Wickliffe Trial

In 1829, Robert Wickliffe was running for the legislature from Fayette County.  Wickliffe was a large slave holder.  During the campaign, the Kentucky Gazette ran an unsigned letter “defaming” him.  The Gazette was published by Thomas R. Benning.  Charles Wickliffe, Robert’s son, published on March 4, 1829 an article in the rival Kentucky Reporter calling Benning “a vile wretch, fiend, poltroon and slander.”  On March 9, Wickliffe, armed with a pistol, visited Benning’s office at the Gazette and demanded the name of the unsigned letter’s writer.  After an argument, Benning was killed.[i]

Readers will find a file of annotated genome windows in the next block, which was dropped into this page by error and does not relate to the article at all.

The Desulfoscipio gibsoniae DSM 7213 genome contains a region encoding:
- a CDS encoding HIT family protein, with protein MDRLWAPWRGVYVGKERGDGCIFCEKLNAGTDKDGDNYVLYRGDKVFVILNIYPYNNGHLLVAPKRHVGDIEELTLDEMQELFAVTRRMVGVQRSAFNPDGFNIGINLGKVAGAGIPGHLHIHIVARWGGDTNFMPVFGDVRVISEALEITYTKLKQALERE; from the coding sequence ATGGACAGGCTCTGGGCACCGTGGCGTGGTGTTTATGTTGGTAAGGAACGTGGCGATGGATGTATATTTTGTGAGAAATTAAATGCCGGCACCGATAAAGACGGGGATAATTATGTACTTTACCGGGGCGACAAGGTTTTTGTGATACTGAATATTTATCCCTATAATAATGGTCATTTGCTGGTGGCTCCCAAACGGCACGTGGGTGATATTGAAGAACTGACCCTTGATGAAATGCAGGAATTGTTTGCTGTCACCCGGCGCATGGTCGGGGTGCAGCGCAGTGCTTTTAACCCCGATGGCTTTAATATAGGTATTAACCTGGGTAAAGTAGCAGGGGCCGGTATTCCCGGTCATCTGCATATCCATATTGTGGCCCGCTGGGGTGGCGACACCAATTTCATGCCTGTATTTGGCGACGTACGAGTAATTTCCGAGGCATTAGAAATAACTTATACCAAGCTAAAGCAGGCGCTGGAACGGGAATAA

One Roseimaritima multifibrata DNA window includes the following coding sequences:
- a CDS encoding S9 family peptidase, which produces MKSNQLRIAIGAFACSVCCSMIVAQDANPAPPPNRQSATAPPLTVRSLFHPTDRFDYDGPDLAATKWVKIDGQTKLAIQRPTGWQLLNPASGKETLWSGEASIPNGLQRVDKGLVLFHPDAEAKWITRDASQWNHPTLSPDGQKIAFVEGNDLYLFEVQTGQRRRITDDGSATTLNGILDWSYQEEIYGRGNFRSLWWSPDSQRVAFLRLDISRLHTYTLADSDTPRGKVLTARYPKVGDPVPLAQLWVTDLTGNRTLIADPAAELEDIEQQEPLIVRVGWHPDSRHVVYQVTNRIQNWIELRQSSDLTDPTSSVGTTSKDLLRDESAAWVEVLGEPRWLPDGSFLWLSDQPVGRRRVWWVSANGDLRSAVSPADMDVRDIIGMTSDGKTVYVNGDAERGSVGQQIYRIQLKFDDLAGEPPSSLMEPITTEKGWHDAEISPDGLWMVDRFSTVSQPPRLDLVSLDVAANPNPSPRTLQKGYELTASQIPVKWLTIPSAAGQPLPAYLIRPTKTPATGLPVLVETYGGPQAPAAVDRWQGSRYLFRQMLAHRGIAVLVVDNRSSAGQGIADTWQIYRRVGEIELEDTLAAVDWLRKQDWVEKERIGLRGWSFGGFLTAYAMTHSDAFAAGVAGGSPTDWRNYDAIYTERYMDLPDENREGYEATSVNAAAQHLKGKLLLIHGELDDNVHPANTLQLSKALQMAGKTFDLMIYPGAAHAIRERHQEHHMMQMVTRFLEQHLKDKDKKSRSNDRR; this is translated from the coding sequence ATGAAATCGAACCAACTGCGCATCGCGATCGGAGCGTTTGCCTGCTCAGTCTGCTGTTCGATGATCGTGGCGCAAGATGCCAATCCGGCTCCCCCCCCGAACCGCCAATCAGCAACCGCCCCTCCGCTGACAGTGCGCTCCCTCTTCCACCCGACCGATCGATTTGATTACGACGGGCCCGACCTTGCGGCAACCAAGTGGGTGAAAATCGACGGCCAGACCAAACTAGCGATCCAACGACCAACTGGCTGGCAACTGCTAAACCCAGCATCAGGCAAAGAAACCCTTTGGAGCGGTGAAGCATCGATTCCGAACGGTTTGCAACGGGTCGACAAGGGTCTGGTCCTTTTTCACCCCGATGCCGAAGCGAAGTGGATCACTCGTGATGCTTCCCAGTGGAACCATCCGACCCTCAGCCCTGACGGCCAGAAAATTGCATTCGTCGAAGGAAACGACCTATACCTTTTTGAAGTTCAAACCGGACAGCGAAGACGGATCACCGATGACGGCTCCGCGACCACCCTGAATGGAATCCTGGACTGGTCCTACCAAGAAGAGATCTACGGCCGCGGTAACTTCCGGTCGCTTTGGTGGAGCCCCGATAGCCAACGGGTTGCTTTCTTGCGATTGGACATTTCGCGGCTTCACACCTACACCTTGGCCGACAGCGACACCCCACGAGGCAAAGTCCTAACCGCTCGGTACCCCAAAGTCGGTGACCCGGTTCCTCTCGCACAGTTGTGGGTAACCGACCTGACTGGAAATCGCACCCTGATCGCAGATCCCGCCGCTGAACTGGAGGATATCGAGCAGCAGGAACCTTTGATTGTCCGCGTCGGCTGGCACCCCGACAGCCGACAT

Wickliffe was charged with murder.  His family hired Henry Clay and John J. Crittenden to defend him.  He was tried at the courthouse on March 11, 1829.  During summation, Clay delivered a stirring oratory on the natural right to self-defense.  The jury, mostly pro-slavery, returned a not guilty verdict in five minutes.  Wickliffe was killed later that year, in a duel with George Trotter, the new editor of the Kentucky Gazette.[ii]

 

[i] Wright, pages 58-59, Coleman (Squire’s), pages 34-35 and Kentucky Reporter, March 11, 1829.

[ii] Wright, pages 58-59, Coleman (Squire’s), pages 34-35 and Kentucky Reporter, March 11, 1829.

References: 
William M. Ambrose, Bluegrass Court Houses, Limestone Press, Lexington, 2013.
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